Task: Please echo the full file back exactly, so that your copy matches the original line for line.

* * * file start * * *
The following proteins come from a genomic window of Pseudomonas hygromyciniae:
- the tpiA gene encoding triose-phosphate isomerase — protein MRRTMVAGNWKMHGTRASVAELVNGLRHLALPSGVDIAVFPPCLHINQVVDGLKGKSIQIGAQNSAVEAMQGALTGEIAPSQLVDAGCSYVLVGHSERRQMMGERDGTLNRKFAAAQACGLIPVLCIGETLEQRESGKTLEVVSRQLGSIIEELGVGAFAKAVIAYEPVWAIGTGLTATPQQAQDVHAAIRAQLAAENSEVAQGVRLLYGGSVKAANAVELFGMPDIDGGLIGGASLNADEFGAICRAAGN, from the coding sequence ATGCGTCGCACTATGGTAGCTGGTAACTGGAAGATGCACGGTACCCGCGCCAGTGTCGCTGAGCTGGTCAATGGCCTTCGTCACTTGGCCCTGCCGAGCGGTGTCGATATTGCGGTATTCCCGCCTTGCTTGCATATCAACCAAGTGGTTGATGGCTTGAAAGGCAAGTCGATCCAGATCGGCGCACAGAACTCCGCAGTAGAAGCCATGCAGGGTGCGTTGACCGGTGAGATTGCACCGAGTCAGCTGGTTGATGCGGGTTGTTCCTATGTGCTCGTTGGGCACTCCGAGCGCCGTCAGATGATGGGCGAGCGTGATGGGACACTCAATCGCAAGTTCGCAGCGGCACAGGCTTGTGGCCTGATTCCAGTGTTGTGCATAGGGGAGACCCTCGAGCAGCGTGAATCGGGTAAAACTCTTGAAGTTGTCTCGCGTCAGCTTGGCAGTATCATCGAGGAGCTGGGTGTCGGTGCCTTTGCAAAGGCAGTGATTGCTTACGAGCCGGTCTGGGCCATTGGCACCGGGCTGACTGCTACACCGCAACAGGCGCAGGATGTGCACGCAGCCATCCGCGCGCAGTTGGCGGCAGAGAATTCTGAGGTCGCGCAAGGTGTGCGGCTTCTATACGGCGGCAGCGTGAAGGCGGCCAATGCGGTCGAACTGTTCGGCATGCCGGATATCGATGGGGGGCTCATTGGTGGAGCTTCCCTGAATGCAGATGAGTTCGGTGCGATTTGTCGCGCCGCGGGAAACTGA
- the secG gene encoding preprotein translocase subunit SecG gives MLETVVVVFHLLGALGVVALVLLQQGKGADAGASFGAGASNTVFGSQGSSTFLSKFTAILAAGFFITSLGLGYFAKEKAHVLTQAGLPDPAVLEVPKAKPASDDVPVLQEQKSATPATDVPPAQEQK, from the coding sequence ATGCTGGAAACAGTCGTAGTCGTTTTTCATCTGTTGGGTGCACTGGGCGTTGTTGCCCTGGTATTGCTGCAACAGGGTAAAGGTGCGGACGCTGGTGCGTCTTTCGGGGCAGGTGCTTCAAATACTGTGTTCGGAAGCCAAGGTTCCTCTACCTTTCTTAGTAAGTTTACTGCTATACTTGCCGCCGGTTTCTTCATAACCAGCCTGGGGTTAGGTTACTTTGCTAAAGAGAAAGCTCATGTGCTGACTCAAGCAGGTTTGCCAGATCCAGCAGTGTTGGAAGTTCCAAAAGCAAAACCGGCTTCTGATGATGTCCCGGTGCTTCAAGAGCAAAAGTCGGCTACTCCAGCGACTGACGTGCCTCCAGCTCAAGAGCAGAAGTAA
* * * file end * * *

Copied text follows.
The following proteins come from a genomic window of Pseudomonas hygromyciniae:
- the tpiA gene encoding triose-phosphate isomerase — protein MRRTMVAGNWKMHGTRASVAELVNGLRHLALPSGVDIAVFPPCLHINQVVDGLKGKSIQIGAQNSAVEAMQGALTGEIAPSQLVDAGCSYVLVGHSERRQMMGERDGTLNRKFAAAQACGLIPVLCIGETLEQRESGKTLEVVSRQLGSIIEELGVGAFAKAVIAYEPVWAIGTGLTATPQQAQDVHAAIRAQLAAENSEVAQGVRLLYGGSVKAANAVELFGMPDIDGGLIGGASLNADEFGAICRAAGN, from the coding sequence ATGCGTCGCACTATGGTAGCTGGTAACTGGAAGATGCACGGTACCCGCGCCAGTGTCGCTGAGCTGGTCAATGGCCTTCGTCACTTGGCCCTGCCGAGCGGTGTCGATATTGCGGTATTCCCGCCTTGCTTGCATATCAACCAAGTGGTTGATGGCTTGAAAGGCAAGTCGATCCAGATCGGCGCACAGAACTCCGCAGTAGAAGCCATGCAGGGTGCGTTGACCGGTGAGATTGCACCGAGTCAGCTGGTTGATGCGGGTTGTTCCTATGTGCTCGTTGGGCACTCCGAGCGCCGTCAGATGATGGGCGAGCGTGATGGGACACTCAATCGCAAGTTCGCAGCGGCACAGGCTTGTGGCCTGATTCCAGTGTTGTGCATAGGGGAGACCCTCGAGCAGCGTGAATCGGGTAAAACTCTTGAAGTTGTCTCGCGTCAGCTTGGCAGTATCATCGAGGAGCTGGGTGTCGGTGCCTTTGCAAAGGCAGTGATTGCTTACGAGCCGGTCTGGGCCATTGGCACCGGGCTGACTGCTACACCGCAACAGGCGCAGGATGTGCACGCAGCCATCCGCGCGCAGTTGGCGGCAGAGAATTCTGAGGTCGCGCAAGGTGTGCGGCTTCTATACGGCGGCAGCGTGAAGGCGGCCAATGCGGTCGAACTGTTCGGCATGCCGGATATCGATGGGGGGCTCATTGGTGGAGCTTCCCTGAATGCAGATGAGTTCGGTGCGATTTGTCGCGCCGCGGGAAACTGA
- the secG gene encoding preprotein translocase subunit SecG gives MLETVVVVFHLLGALGVVALVLLQQGKGADAGASFGAGASNTVFGSQGSSTFLSKFTAILAAGFFITSLGLGYFAKEKAHVLTQAGLPDPAVLEVPKAKPASDDVPVLQEQKSATPATDVPPAQEQK, from the coding sequence ATGCTGGAAACAGTCGTAGTCGTTTTTCATCTGTTGGGTGCACTGGGCGTTGTTGCCCTGGTATTGCTGCAACAGGGTAAAGGTGCGGACGCTGGTGCGTCTTTCGGGGCAGGTGCTTCAAATACTGTGTTCGGAAGCCAAGGTTCCTCTACCTTTCTTAGTAAGTTTACTGCTATACTTGCCGCCGGTTTCTTCATAACCAGCCTGGGGTTAGGTTACTTTGCTAAAGAGAAAGCTCATGTGCTGACTCAAGCAGGTTTGCCAGATCCAGCAGTGTTGGAAGTTCCAAAAGCAAAACCGGCTTCTGATGATGTCCCGGTGCTTCAAGAGCAAAAGTCGGCTACTCCAGCGACTGACGTGCCTCCAGCTCAAGAGCAGAAGTAA